The luggage! The luggage! Its all about the baggage.
Wes Anderson (Rushmore, Bottle Rocket, The Royal Tennenbaums) once again delves into family dysfunction, as the three wealthy, but estranged, Whitman brothers – who havent seen each other in the year since their fathers funeral – journey through rural India by train with 11 count em stunning, custom-made, animal motif Louis Vuitton suitcases.
Except for a shared penchant for substance abuse, they couldnt be more different. The eldest, Francis (Owen Wilson), his head in bandages as the result of a motorcycle accident, is the organizer, distributing laminated cards delineating each days spiritual activities. Were here to find ourselves and bond with each other, he decrees.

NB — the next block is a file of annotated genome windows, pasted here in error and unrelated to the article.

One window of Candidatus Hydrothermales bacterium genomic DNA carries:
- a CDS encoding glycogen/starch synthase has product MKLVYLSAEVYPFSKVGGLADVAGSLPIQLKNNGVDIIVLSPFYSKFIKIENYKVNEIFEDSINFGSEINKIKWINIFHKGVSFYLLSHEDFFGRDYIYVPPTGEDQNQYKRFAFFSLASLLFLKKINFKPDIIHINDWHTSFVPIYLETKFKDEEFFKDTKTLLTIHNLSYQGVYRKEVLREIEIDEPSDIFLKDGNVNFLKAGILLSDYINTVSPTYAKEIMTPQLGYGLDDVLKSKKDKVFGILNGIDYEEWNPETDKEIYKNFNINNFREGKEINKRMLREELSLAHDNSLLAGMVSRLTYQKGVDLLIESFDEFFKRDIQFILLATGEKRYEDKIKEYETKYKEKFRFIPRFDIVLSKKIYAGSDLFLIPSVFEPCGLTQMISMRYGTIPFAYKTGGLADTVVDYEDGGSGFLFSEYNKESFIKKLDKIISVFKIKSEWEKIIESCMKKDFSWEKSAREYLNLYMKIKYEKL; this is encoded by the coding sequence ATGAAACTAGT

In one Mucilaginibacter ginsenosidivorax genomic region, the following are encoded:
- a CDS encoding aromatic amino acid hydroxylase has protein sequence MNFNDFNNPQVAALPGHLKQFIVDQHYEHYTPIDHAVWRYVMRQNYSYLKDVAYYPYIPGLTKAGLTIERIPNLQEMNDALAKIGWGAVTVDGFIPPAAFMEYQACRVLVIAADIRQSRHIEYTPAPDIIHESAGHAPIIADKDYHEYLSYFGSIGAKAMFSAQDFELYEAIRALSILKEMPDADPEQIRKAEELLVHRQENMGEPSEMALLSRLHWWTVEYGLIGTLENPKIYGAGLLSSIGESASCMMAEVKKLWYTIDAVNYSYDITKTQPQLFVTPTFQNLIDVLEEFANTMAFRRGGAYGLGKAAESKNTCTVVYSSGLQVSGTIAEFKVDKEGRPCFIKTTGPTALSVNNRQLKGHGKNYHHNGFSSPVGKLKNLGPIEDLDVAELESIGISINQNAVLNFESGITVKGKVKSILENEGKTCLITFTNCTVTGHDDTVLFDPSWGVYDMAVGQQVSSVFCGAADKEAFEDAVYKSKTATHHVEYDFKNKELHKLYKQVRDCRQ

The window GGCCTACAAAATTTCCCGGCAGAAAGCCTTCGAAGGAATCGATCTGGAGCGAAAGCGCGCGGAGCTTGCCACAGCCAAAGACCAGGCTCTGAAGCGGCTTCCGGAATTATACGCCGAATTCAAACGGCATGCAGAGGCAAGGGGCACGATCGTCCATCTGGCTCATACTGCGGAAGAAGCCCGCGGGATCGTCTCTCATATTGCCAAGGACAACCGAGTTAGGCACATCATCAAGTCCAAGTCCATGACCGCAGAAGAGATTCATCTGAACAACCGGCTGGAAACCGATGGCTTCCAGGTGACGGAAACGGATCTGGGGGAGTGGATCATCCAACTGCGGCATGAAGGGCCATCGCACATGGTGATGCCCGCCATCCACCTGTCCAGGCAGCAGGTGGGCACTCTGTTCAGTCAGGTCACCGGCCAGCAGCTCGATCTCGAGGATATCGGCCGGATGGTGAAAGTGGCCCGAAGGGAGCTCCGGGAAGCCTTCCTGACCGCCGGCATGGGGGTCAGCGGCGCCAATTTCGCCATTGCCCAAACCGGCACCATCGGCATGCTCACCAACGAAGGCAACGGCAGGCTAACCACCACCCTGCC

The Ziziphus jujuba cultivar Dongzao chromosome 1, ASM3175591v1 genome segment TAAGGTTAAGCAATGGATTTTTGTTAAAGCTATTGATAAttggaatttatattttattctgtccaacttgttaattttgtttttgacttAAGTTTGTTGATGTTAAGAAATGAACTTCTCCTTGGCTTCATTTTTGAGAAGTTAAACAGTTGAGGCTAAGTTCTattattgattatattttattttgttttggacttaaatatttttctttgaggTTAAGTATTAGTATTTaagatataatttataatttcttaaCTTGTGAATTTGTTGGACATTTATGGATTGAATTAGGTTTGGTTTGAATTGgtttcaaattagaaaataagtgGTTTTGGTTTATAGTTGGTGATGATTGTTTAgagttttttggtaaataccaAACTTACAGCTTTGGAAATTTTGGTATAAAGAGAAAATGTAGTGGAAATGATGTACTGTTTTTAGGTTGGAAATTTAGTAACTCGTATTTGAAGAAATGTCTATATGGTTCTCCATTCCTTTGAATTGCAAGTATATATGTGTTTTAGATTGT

Middle sibling Peter (Adrien Brody) has a pregnant wife, while the youngest, Jack (Jason Schwartzman), is still so obsessed with his ex that he eavesdrops on her answering machine. But that doesnt stop him from having a liaison with their compliant compartment attendant (Amara Karan), infuriating the prim steward (Waris Ahluwalia).
When they finally track down their self-absorbed mother (Anjelica Huston) in an isolated Himalayan convent, she gently but firmly – tells them to quit obsessing about the past. Forgiveness would mean traveling lighter, leaving a lot of emotional baggage behind.
Meticulously stylized and nimbly filmed on a retrofitted Indian train, its a spicy, lyrical cinematic feast, slyly written by Anderson, Schwartzman (Talia Shires son) and Roman Coppola (Franciss son) with a terrific score and cameos by Ifan Khan and Bill Murray.
On the Granger Movie Gauge of 1 to 10, The Darjeeling Limited is a poignant, peripatetic 8. Access the titular website for Andersons short, Hotel Chevalier, featuring Jason Schwartzmans character having a rendezvous in Paris with his ex (Natalie Portman), which will undoubtedly be part of the DVD.